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3 august 2021
The University Museum in Philadelphia has had a rough past year in the annals of curating. But in more innocent, not to say oblivious times, the early 1970s when I was in high school, the Museum was one of my favorite places. I studied in their library and took time on every visit to wonder at the treasures of the Sumerians. I think I got a little Sumer-crazy. I copied cuneiform into my notebooks and planned a clay scale model of the ziggurat of Ur, which of course I never bothered to build.
In this I was only recapitulating a long-standing obsession of Western antiquarians, as Paul Collins demonstrates in his new book The Sumerians. Only the Egyptians have loomed larger in Western histories of civilization – despite the fact that the Sumerians were unknown to Westerners till fairly recently and still remain fairly enigmatic.
Imposing as their ruins are, the Egyptians were the villains of the Old Testament, distinctly Other in the Western imagination since Roman times. When colonial archeologists began to unearth Mesopotamian ziggurats, statues, and steles crammed with cuneiform in the mid-19th-century, Collins shows, the creators of these artifacts filled a vacuum in historical imagination. Their puzzling language, unlike that of the Assyrians and Babylonians (other biblical bad guys) was not Semitic; at first it looked akin to Finnish or Hungarian but later proved to be a true linguistic isolate. Whoever they were, the Sumerians seemed unrelated to known peoples, and thus available for westerners to read anything they wanted into them. They might have been the original people come from the East, as in Genesis 11, to build them a city and a tower. They seem to have invented civilization. They might have been the first "Aryans." The good guys had finally showed up.
Though Collins soon dismantles this construct. The Sumerian language may be an isolate, but language (pace Victorian theorists) does not equal race (a dubious concept anyway). The vast history of the Sumerians, going back to five or six millennia ago, seems all along to have been a dynamic, multilingual, cosmopolitan system. Indeed, as Collins describes the intricate and highly integrated "international" scene of the third millennium BCE (154, 160-62), I was reminded of Eric Cline's picture of the Mediterranean Bronze Age of the century before 1177 B.C.: by which time the early Sumerians were as ancient to those Bronze Agers as 1177 BCE is now to us. The Sumerians traded with the known world and, early on, blended their culture with that of Semitic speakers to their north (most prominently, the Akkadians).
The Sumerians is an exemplary history of an ancient people from the perspective of the process by which they became "known" and what (little) is known about them, and how. Collins stresses the dynamic whereby the ruins and relics of the Sumerians were familiar to the peoples of Mesopotamia down through the centuries; their "discovery" in the 1800s was simply the advent of Europeans and Americans on the scene, not some sort of revelation of an eternal mystery. Much evidence of Sumerian culture, however, remains below ground. Archeology has been piecemeal and much-interrupted by conflict over the past 150 years. As with Egypt and the ancient Greek world, a great deal of information has been scattered abroad upon the face of all the earth thanks to the ravenous demand of collectors for items associated with the fabulous Ur of the Chaldees. For many modern Mesopotamians, Sumerian relics are a natural resource, to be mined and marketed like any other, and one can hardly blame them. But dispersal of artifacts does not make for orderly progress of knowledge.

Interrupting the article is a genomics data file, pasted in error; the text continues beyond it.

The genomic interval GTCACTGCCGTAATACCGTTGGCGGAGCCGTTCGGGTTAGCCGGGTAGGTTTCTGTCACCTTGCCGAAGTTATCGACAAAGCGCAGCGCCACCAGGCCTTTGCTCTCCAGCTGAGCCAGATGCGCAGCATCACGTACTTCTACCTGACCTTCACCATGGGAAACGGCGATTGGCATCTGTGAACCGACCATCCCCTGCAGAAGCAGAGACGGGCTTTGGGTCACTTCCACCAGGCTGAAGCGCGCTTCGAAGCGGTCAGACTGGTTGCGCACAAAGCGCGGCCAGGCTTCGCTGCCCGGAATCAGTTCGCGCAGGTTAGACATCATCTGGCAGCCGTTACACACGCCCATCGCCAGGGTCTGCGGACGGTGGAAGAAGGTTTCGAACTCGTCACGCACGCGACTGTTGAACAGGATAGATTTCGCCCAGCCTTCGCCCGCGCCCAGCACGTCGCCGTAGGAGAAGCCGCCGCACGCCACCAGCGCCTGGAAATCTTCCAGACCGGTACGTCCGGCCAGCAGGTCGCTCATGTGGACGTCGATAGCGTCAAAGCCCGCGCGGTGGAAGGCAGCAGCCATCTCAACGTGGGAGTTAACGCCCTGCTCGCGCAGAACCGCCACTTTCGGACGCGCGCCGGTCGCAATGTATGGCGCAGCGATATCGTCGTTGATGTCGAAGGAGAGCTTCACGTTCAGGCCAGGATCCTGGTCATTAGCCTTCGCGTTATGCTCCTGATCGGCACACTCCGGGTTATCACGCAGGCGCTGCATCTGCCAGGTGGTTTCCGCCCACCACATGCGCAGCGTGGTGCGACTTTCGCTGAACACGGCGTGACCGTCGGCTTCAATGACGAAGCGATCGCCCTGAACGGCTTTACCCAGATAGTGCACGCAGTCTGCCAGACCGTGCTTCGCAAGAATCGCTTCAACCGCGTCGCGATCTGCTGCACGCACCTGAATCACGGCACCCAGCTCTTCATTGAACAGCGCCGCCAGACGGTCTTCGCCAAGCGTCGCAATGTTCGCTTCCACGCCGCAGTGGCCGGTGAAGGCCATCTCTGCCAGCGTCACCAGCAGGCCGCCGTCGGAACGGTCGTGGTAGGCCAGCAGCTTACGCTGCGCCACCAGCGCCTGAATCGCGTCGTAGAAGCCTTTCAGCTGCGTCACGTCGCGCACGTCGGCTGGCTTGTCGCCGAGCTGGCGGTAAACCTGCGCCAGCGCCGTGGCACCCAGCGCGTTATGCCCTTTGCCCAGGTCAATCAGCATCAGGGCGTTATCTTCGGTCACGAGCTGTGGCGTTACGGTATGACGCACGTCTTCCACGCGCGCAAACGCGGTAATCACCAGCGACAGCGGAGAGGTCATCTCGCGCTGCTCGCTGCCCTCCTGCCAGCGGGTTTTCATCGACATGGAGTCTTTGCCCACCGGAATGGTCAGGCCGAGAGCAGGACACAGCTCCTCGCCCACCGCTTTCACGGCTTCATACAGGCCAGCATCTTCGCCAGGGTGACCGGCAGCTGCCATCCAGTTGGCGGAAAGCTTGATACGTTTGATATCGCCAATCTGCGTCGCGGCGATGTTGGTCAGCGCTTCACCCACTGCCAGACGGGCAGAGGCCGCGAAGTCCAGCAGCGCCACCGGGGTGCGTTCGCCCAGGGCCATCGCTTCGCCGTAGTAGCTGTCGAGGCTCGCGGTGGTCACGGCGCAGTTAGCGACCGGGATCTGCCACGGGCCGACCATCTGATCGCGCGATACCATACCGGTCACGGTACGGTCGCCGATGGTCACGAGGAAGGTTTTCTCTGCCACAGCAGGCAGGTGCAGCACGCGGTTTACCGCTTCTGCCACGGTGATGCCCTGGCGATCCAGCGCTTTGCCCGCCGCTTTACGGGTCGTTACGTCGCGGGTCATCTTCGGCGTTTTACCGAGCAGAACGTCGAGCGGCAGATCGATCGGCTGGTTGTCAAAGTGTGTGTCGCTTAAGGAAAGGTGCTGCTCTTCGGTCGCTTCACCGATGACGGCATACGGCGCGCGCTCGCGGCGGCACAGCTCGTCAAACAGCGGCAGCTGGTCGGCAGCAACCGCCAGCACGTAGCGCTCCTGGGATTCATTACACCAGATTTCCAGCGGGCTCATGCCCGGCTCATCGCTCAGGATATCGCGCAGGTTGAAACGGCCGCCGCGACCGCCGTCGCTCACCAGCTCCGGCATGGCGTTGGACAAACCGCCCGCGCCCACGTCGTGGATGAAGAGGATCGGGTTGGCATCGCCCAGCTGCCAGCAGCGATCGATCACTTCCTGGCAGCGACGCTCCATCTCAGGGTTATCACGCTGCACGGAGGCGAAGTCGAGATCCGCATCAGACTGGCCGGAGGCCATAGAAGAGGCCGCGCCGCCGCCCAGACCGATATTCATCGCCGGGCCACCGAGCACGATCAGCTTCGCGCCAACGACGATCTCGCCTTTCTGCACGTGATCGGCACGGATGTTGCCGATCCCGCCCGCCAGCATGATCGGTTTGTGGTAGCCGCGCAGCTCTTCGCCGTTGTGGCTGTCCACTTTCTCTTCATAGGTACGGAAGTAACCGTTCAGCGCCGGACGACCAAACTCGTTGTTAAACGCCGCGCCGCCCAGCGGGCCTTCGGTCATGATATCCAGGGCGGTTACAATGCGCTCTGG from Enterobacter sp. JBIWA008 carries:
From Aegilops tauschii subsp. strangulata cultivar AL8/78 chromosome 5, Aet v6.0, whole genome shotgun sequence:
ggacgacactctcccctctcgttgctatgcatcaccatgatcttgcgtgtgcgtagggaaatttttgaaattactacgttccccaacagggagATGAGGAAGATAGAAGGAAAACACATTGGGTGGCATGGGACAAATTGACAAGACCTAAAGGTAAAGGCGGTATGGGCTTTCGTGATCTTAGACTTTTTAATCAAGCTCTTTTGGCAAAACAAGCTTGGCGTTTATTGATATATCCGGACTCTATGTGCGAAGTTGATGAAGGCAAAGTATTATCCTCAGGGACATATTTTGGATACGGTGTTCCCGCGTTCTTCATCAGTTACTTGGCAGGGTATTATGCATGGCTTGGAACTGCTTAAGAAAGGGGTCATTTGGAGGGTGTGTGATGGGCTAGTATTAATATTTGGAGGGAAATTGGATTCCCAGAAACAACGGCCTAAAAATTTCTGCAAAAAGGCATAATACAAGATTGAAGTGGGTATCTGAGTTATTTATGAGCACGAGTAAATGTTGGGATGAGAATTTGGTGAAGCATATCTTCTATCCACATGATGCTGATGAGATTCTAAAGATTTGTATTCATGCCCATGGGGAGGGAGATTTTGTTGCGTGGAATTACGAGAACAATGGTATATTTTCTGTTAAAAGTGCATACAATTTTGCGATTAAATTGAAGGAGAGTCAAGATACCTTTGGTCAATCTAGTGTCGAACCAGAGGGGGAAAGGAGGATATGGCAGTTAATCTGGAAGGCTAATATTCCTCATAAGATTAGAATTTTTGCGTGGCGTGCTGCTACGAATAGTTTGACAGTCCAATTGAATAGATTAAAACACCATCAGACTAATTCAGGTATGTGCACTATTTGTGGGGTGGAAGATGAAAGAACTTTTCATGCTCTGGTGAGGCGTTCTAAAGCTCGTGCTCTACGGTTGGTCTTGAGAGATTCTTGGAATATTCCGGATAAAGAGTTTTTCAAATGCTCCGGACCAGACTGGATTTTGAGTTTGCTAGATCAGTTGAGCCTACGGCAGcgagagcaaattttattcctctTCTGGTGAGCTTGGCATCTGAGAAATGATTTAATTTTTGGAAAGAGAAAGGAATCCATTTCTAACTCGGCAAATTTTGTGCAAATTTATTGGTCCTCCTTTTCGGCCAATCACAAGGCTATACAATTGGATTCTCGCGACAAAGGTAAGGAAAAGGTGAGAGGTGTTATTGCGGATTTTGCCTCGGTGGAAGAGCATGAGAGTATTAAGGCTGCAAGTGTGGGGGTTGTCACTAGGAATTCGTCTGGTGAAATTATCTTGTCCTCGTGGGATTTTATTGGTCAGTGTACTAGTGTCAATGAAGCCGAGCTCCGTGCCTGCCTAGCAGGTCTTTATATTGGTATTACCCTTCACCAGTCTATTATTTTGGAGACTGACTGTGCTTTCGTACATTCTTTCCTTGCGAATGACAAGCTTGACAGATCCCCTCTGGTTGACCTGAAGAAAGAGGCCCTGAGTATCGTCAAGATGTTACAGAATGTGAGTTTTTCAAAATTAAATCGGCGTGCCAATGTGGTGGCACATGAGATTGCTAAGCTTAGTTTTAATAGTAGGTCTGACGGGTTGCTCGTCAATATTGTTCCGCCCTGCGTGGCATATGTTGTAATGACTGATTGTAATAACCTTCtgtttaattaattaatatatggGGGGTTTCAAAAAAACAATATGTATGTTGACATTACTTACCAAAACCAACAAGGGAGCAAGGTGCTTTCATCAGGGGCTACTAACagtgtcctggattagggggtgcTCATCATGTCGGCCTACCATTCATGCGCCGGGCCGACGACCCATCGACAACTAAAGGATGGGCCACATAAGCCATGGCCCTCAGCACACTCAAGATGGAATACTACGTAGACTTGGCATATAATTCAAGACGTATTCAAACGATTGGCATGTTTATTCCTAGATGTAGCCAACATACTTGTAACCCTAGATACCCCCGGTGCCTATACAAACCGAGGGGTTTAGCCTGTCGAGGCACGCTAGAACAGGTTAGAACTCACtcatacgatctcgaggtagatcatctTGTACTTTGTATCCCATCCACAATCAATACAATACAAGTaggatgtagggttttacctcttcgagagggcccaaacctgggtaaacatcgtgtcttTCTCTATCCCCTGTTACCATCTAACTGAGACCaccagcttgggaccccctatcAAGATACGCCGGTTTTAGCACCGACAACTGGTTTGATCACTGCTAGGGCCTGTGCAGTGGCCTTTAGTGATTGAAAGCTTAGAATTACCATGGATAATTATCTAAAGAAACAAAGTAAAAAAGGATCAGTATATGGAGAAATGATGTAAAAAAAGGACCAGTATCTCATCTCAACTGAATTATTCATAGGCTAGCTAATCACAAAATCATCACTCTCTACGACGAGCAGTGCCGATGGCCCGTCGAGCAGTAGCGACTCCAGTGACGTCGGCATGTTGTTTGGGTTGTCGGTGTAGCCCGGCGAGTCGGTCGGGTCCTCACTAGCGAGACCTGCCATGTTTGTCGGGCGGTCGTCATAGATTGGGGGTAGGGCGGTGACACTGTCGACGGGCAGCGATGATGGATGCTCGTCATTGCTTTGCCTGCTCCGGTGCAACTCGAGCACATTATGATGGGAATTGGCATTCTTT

Much of the knowledge we have is about kings and temples. Much of the knowledge we have about all ancient civilizations concerns kings and temples; those who build monumental buildings and cause texts to be inscribed on them can dictate their stories to the future. But Collins is also sensitive to ethno-archeology (149-53) and what it tells us about ordinary lives in the communal housing of Sumerian cities. The environmental challenges that ancient Mesopotamians faced – including floods of literally Biblical proportions – still confront locals today, whose solutions can tell us something, inferentially, about the lifeways of their ancestors.
Fascinating in The Sumerians is the sense of how early Sumerian went from being a dominant everyday language to becoming a specialized, scholarly/priestly learned language, maintained in fossilized traditions. "The literary compositions of the Third Dynasty of Ur [c2110-2000 BCE] are known only from copies made by schoolboys during the early second millennium bc" (171). Such traditions of classicist recopying, which foreshadow the process through which we know as much as we do of Latin literature, always seem a bit like the work of epigones: why couldn't those schoolboys have written some innovative modern literature instead? But without their busy work, their ancestors' expressions would have vanished as almost everything else from four thousand years ago has vanished.
Collins, Paul. The Sumerians. London: Reaktion, 2021.